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Supreme Court of Georgia.

NGUYEN v. The STATE et al.

No. S07A0678.

Decided: October 09, 2007

Joseph Scott Key, Sexton, Key & Hendrix, P.C., Stockbridge, for appellant. Mack & Harris, Robert Lee Mack, Jr., Stockbridge, Thurbert E. Baker, Atty. Gen., for appellees.

The Superior Court of Clayton County sua sponte dismissed Victoria Nguyen's petition for a writ of habeas corpus seven days after it was filed and one day after the sheriff's entry of service on the respondents.   In her petition, Nguyen attacked the judgment of conviction entered against her in the City of Forest Park's municipal court for violating city ordinances governing permits and hours of operation, for which violations she had been sentenced to pay a fine of $200.   The habeas court based its sua sponte dismissal of the habeas petition on Nguyen's failure to comply with the statutory requirement to attach to the habeas petition a copy of the legal process forming the pretext of the restraint she purportedly suffered (see OCGA § 9-14-3), and her failure to appeal the judgment of conviction.   In addition to dismissing Nguyen's petition, the habeas court disposed of the merits of the petition (Nguyen's assertion her conviction was invalid because she had not been provided counsel) by stating that the constitutional right to counsel is triggered by the imposition of a sentence of actual imprisonment or a suspended or probated sentence of imprisonment, and not the possibility of a sentence of imprisonment.   See Jackson v. State, 257 Ga.App. 715(1), 572 S.E.2d 60 (2002).   On appeal, Nguyen asserts she adequately demonstrated her liberty was being restrained as a result of the municipal court conviction;  her failure to seek a writ of certiorari to appeal the municipal conviction did not forfeit her right to seek habeas relief;  and she was entitled to be informed of her right to counsel by the municipal court.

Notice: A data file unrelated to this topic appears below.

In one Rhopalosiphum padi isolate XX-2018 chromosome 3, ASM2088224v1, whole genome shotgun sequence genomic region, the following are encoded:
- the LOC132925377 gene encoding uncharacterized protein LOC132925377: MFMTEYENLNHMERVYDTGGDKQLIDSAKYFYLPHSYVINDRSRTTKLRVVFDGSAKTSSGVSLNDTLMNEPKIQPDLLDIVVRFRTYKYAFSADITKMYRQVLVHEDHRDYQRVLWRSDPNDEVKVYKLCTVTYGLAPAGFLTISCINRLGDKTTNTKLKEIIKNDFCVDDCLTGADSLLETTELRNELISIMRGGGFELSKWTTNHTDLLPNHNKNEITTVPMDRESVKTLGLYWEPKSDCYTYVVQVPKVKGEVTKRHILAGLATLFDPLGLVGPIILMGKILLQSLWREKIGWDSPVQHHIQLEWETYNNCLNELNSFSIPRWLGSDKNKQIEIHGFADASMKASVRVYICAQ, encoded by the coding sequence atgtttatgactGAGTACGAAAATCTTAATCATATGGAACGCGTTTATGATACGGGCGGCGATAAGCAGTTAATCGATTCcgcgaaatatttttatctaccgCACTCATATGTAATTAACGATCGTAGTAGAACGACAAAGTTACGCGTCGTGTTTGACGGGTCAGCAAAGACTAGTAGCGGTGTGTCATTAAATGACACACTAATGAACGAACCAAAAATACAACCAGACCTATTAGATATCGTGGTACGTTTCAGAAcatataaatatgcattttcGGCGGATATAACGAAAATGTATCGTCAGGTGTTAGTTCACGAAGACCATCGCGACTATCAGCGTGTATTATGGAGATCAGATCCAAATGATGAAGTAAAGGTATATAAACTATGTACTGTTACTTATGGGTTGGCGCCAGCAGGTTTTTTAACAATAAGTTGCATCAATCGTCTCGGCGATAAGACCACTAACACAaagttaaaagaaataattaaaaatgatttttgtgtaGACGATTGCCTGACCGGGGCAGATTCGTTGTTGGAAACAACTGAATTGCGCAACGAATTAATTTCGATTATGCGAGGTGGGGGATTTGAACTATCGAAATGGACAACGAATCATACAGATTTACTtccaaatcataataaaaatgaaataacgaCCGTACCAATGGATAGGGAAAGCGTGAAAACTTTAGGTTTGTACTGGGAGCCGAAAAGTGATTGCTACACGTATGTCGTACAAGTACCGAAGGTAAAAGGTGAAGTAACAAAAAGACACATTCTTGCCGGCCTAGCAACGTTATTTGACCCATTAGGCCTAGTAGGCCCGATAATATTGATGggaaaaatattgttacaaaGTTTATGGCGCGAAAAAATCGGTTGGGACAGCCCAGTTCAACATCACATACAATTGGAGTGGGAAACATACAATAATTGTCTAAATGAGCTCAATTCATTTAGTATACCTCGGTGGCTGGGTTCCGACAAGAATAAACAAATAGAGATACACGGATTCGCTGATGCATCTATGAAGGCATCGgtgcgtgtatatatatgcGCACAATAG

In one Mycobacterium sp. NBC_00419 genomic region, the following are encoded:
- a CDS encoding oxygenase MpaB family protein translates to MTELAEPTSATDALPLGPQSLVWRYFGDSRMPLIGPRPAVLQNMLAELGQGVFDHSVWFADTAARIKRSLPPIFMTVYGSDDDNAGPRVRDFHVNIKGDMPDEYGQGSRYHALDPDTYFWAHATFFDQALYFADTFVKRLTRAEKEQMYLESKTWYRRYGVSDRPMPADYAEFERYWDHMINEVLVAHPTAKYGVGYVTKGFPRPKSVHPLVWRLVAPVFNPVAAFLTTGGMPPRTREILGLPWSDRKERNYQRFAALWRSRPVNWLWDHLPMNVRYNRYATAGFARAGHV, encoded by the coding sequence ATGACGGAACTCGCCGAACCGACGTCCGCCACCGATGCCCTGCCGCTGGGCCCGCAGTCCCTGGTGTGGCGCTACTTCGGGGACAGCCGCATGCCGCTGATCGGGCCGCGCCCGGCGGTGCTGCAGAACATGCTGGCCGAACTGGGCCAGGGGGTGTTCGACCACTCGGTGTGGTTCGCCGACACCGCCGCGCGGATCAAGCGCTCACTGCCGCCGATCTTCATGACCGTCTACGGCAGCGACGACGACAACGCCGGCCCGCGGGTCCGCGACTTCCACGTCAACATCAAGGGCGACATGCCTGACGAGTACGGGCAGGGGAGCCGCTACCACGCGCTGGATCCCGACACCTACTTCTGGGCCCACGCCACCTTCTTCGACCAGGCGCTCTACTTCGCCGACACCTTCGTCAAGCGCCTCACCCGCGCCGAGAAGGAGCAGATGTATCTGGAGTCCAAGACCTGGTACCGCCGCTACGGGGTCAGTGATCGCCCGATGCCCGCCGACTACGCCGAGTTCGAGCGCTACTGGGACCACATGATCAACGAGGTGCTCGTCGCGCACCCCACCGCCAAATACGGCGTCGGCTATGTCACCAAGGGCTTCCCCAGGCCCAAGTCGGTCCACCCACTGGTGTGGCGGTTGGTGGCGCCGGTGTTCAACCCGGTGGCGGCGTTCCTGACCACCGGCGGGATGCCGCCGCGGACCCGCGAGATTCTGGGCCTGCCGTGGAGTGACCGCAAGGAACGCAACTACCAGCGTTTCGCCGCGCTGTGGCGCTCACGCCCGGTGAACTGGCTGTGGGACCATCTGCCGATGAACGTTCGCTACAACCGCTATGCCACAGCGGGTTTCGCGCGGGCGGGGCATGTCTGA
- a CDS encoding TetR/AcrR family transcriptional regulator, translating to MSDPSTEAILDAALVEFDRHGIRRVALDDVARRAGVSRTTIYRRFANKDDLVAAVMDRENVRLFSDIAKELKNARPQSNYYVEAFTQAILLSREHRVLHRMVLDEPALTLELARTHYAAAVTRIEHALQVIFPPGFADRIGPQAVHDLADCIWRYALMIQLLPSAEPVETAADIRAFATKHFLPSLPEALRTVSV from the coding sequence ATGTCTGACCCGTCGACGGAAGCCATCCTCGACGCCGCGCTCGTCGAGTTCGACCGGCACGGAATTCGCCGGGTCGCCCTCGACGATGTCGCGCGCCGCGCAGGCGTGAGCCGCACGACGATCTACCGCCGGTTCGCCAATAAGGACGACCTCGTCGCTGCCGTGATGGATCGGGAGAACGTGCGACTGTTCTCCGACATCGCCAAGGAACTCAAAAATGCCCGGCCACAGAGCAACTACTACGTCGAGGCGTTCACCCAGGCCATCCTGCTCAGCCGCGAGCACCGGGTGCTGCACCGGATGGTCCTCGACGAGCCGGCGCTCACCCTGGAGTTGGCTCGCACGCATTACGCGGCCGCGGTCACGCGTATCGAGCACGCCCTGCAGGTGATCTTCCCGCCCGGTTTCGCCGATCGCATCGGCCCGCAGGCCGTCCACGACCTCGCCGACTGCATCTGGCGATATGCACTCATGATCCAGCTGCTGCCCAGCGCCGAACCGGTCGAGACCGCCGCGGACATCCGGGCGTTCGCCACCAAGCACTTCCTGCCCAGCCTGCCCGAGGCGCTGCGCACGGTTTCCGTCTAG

1. “It is the duty of this Court to raise the question of its jurisdiction in all cases in which there may be any doubt as to the existence of such jurisdiction.”  Rowland v. State, 264 Ga. 872(1), 452 S.E.2d 756 (1995).   The writ of habeas corpus, by which the judicial branch has the authority to release persons from unlawful restraints on their liberty, has been available in Georgia since colonial days (“The Writ of Habeas Corpus,” 12 Ga. B.J. 20 (Feb.2007)), and the Georgia Constitution places “all habeas corpus cases” within the general appellate jurisdiction of this Court.  1983 Ga. Const., Art. VI, Sec. VI, Par. III(4).   Since 1967,1 there have been two statutory means by which the merits of a habeas corpus case may be placed before this Court for review.  “[P]ersons under sentence of state court of record” who have been denied habeas relief must file in this Court a written application for a certificate of probable cause to appeal, and this Court “shall either grant or deny the application․” OCGA § 9-14-52(b).  Where the subject of an unsuccessful habeas petition is not “under sentence of a state court of record,” the appeal to this Court is governed by OCGA § 9-14-22(a), which provides that “[a]ppeals in habeas corpus cases shall be governed, in all respects where applicable, by the laws in reference to appeals in other cases․” OCGA § 9-14-22(a) has been construed to provide a direct appeal to this Court.   See Tabor v. State, 279 Ga. 98, 610 S.E.2d 59 (2005);  Smith v. Nichols, 270 Ga. 550(1), 512 S.E.2d 279 (1999) (denial of pre-trial habeas corpus petition filed by one in custody in lieu of bond is directly appealable to Supreme Court).   See also Reed v. Stynchcombe, 249 Ga. 344(1), 290 S.E.2d 469 (1982) (appellate procedure of OCGA § 9-14-52 not applicable to an appeal from the denial of relief in a pretrial habeas proceeding).   Thus, a person restrained of her liberty under any pretext whatsoever, except under sentence of a state court of record, has the right to appeal directly to this Court an unsuccessful resolution of a petition for habeas corpus relief.2